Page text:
'The feeling of flying is unbelievable'; Water ski champ gives lessons in Saskatoon
Published July 7, 2016 in the Saskatoon StarPhoenix:
For world champion water ski jumper Ryan Dodd, flying through the air is the best feeling in the world.
“I come into the jump at 70 miles per hour and I hit a ramp six feet tall — taller than me — and I fly, in the Canadian record which I got last year, 242 feet.
“The amount of G-force, there’s 500 pounds of pressure on the rope, it’s like you’re jumping off a roof. But the feeling of flying is unbelievable. You’re weightless, you feel like you’re not going to come down, but it’s only three seconds in the air. The adrenalin blows my mind to this day.”
Dodd got hooked on water-skiing at the water reserve facility at his dad’s 9,000 head feed lot in Olds, Alta.; his father doubled as both a farmer and water skier.
It’s something he enjoys doing with his family and friends, but he also likes the competitive side.
“In jump, you can go farther everyday. You set a new distance ball and it’s, how far can you fly?”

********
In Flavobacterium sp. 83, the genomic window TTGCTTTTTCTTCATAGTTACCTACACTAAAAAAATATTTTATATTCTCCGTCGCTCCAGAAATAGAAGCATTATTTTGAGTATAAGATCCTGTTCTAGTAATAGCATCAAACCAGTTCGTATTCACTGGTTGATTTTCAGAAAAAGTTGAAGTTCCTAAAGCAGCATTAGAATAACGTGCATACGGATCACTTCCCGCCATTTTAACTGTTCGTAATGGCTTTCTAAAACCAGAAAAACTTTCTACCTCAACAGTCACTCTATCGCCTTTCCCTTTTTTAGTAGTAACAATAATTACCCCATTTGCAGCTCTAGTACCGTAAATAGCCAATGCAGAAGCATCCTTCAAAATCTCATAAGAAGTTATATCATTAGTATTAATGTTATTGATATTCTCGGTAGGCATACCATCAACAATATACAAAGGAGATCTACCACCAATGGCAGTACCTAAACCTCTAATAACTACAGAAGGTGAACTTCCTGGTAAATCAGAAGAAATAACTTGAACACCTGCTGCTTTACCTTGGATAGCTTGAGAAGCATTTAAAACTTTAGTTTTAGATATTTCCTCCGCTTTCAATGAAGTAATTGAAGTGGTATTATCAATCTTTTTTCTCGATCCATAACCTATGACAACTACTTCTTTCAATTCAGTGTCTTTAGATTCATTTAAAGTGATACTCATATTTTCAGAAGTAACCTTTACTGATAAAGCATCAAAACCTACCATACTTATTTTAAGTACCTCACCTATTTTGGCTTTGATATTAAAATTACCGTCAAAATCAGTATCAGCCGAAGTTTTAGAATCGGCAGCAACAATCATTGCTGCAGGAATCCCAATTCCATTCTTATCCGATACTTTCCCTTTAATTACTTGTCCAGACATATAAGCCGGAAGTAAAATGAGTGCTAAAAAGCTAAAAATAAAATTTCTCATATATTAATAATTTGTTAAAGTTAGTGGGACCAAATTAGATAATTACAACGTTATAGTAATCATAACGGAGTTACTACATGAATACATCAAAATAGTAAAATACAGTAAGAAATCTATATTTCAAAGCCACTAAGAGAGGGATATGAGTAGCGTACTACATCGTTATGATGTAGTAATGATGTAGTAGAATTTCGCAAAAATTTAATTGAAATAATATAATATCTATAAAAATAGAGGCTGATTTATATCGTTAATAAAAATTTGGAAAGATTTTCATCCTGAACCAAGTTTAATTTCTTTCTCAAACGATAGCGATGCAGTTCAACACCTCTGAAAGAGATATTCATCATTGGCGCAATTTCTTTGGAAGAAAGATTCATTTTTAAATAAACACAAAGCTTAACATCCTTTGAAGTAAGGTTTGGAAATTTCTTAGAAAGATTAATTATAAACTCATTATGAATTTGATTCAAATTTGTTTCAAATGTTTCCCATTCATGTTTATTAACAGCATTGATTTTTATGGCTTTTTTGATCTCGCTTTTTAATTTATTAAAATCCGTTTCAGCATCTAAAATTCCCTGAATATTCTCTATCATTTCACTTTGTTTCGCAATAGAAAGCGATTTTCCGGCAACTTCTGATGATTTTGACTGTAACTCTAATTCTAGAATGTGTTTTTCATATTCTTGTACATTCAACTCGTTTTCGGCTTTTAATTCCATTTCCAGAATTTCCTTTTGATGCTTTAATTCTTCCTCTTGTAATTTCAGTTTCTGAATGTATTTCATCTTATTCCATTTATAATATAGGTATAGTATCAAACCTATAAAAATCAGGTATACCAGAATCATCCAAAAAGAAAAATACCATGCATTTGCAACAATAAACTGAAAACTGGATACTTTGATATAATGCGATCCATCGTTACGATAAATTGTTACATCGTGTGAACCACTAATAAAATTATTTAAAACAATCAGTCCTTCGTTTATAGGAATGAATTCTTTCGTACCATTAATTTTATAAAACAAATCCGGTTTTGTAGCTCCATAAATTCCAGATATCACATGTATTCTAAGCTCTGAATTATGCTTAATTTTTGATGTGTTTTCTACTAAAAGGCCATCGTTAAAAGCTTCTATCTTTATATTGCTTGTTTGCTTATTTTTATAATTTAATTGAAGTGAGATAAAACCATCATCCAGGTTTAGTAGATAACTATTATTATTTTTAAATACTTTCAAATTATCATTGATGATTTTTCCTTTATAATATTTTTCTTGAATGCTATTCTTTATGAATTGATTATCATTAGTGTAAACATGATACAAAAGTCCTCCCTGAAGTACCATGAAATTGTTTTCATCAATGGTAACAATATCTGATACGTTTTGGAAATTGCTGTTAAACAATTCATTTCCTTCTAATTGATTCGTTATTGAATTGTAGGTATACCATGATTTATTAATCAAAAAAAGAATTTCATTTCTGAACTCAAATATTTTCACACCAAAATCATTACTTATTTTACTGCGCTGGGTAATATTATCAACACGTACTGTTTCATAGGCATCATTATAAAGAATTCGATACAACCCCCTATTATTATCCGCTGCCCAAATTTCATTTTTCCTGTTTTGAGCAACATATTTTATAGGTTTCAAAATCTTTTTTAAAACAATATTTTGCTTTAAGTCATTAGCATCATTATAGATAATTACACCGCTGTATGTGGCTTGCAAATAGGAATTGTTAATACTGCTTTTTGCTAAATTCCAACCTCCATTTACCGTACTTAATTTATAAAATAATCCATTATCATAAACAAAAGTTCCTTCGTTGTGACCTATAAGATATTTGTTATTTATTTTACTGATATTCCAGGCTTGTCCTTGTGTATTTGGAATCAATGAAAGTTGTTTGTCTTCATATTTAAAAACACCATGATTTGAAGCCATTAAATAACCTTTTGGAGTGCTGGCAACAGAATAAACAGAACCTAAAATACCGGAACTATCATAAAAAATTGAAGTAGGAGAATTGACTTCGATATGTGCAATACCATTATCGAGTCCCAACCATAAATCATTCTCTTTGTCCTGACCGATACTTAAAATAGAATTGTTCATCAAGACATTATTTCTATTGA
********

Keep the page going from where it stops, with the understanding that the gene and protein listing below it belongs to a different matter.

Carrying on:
This week Dodd is visiting Saskatoon Water Ski Club to coach other enthusiasts. Carter Lucas, who has been skiing for all but four of his 13 years, said learning from Dodd is challenging but fun.
Carter has improved his slalom, trick and jump skills, and said Dodd changed the way his thinks about water skiing.
“He really turns it into something you want to do for a long time, not just a recreational sport.”
It’s not about being brave so much as having proper technique, Dodd said. The later a skier waits to slingshot from the far side of the boat to the jump, the faster and further they’ll go. On the other hand, a wipe out gives one in three odds of landing you in hospital with leg injuries.
“I’m not a risk taker, I’m not a daredevil,” Dodd said. “I’m too scared to skydive, I don’t even want to go in a tall building. I’ve calculated this and gone through a process that makes something seemingly dangerous to me safer than driving in a car down the road.
“It’s just helping these kids manage the risks, learn what they need to do, and find a smart way to do something that blows your mind.” - The Saskatoon StarPhoenix